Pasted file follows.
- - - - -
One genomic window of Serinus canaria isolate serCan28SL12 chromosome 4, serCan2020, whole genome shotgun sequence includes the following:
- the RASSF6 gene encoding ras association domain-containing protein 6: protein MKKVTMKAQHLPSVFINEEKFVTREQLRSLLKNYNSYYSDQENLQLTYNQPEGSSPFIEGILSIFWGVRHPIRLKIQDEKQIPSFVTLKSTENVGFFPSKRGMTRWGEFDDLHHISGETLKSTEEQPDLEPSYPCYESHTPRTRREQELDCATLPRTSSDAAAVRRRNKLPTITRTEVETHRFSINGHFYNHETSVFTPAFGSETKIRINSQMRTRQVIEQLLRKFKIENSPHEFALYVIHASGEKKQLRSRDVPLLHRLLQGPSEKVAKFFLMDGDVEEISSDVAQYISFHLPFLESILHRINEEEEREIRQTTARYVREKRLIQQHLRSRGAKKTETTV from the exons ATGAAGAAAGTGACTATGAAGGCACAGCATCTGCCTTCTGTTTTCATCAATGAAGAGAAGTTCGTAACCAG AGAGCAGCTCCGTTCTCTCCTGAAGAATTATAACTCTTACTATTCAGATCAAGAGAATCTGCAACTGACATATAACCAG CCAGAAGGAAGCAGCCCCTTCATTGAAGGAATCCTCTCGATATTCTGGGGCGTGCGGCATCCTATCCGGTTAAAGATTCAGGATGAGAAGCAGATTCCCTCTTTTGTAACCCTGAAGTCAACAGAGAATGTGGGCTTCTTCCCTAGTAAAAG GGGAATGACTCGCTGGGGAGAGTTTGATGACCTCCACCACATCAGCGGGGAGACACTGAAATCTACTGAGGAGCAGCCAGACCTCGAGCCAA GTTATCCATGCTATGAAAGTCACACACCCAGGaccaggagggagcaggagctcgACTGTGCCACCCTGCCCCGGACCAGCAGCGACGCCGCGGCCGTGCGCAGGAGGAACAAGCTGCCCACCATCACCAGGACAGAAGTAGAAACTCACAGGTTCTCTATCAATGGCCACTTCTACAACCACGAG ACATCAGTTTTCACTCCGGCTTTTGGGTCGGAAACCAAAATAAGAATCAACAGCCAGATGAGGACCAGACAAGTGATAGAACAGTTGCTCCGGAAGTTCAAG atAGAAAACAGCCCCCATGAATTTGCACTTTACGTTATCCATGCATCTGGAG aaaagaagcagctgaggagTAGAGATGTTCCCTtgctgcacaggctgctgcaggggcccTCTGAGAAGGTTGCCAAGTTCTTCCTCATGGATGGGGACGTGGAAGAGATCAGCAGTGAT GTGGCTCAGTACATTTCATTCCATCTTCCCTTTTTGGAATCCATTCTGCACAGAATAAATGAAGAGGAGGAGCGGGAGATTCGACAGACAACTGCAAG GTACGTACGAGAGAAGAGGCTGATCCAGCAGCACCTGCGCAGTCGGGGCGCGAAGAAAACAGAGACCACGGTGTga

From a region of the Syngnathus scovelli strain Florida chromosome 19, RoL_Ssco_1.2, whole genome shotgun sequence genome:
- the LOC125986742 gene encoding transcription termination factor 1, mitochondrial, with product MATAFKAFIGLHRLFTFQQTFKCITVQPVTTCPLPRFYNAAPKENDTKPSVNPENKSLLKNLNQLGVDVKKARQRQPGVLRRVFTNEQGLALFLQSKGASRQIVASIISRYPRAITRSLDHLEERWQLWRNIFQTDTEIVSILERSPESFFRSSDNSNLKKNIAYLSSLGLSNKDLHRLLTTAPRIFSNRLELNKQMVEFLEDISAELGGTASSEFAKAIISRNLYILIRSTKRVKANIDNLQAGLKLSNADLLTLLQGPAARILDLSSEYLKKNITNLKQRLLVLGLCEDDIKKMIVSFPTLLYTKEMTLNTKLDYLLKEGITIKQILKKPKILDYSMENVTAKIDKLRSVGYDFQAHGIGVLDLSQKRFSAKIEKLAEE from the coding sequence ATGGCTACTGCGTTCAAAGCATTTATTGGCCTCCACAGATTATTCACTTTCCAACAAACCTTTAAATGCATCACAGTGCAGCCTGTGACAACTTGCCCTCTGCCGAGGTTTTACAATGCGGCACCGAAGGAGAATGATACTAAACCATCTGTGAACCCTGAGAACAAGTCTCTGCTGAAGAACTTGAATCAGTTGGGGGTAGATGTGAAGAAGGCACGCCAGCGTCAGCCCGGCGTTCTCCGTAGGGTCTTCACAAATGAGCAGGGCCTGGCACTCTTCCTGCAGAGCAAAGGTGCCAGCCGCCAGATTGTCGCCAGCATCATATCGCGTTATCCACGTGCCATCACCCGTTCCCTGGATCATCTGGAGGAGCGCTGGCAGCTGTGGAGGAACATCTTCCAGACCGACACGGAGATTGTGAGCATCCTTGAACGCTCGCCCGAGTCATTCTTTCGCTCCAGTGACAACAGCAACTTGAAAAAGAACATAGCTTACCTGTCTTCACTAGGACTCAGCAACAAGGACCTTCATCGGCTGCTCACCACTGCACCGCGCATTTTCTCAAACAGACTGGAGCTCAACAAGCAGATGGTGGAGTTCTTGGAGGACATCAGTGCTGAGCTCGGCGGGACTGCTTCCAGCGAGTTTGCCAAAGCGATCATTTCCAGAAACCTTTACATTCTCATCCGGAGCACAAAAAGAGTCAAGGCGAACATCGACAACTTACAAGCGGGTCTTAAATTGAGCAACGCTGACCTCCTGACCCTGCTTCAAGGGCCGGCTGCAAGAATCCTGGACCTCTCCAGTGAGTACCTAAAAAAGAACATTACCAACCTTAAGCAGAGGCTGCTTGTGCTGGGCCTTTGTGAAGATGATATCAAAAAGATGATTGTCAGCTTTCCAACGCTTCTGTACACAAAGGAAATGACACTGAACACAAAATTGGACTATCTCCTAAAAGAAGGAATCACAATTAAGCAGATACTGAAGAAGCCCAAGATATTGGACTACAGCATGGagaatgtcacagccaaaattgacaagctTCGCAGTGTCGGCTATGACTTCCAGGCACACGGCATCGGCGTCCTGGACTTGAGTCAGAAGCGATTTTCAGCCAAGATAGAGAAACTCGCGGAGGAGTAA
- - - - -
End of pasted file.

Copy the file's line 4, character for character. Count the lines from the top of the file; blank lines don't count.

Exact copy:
- the LOC125986742 gene encoding transcription termination factor 1, mitochondrial, with product MATAFKAFIGLHRLFTFQQTFKCITVQPVTTCPLPRFYNAAPKENDTKPSVNPENKSLLKNLNQLGVDVKKARQRQPGVLRRVFTNEQGLALFLQSKGASRQIVASIISRYPRAITRSLDHLEERWQLWRNIFQTDTEIVSILERSPESFFRSSDNSNLKKNIAYLSSLGLSNKDLHRLLTTAPRIFSNRLELNKQMVEFLEDISAELGGTASSEFAKAIISRNLYILIRSTKRVKANIDNLQAGLKLSNADLLTLLQGPAARILDLSSEYLKKNITNLKQRLLVLGLCEDDIKKMIVSFPTLLYTKEMTLNTKLDYLLKEGITIKQILKKPKILDYSMENVTAKIDKLRSVGYDFQAHGIGVLDLSQKRFSAKIEKLAEE from the coding sequence ATGGCTACTGCGTTCAAAGCATTTATTGGCCTCCACAGATTATTCACTTTCCAACAAACCTTTAAATGCATCACAGTGCAGCCTGTGACAACTTGCCCTCTGCCGAGGTTTTACAATGCGGCACCGAAGGAGAATGATACTAAACCATCTGTGAACCCTGAGAACAAGTCTCTGCTGAAGAACTTGAATCAGTTGGGGGTAGATGTGAAGAAGGCACGCCAGCGTCAGCCCGGCGTTCTCCGTAGGGTCTTCACAAATGAGCAGGGCCTGGCACTCTTCCTGCAGAGCAAAGGTGCCAGCCGCCAGATTGTCGCCAGCATCATATCGCGTTATCCACGTGCCATCACCCGTTCCCTGGATCATCTGGAGGAGCGCTGGCAGCTGTGGAGGAACATCTTCCAGACCGACACGGAGATTGTGAGCATCCTTGAACGCTCGCCCGAGTCATTCTTTCGCTCCAGTGACAACAGCAACTTGAAAAAGAACATAGCTTACCTGTCTTCACTAGGACTCAGCAACAAGGACCTTCATCGGCTGCTCACCACTGCACCGCGCATTTTCTCAAACAGACTGGAGCTCAACAAGCAGATGGTGGAGTTCTTGGAGGACATCAGTGCTGAGCTCGGCGGGACTGCTTCCAGCGAGTTTGCCAAAGCGATCATTTCCAGAAACCTTTACATTCTCATCCGGAGCACAAAAAGAGTCAAGGCGAACATCGACAACTTACAAGCGGGTCTTAAATTGAGCAACGCTGACCTCCTGACCCTGCTTCAAGGGCCGGCTGCAAGAATCCTGGACCTCTCCAGTGAGTACCTAAAAAAGAACATTACCAACCTTAAGCAGAGGCTGCTTGTGCTGGGCCTTTGTGAAGATGATATCAAAAAGATGATTGTCAGCTTTCCAACGCTTCTGTACACAAAGGAAATGACACTGAACACAAAATTGGACTATCTCCTAAAAGAAGGAATCACAATTAAGCAGATACTGAAGAAGCCCAAGATATTGGACTACAGCATGGagaatgtcacagccaaaattgacaagctTCGCAGTGTCGGCTATGACTTCCAGGCACACGGCATCGGCGTCCTGGACTTGAGTCAGAAGCGATTTTCAGCCAAGATAGAGAAACTCGCGGAGGAGTAA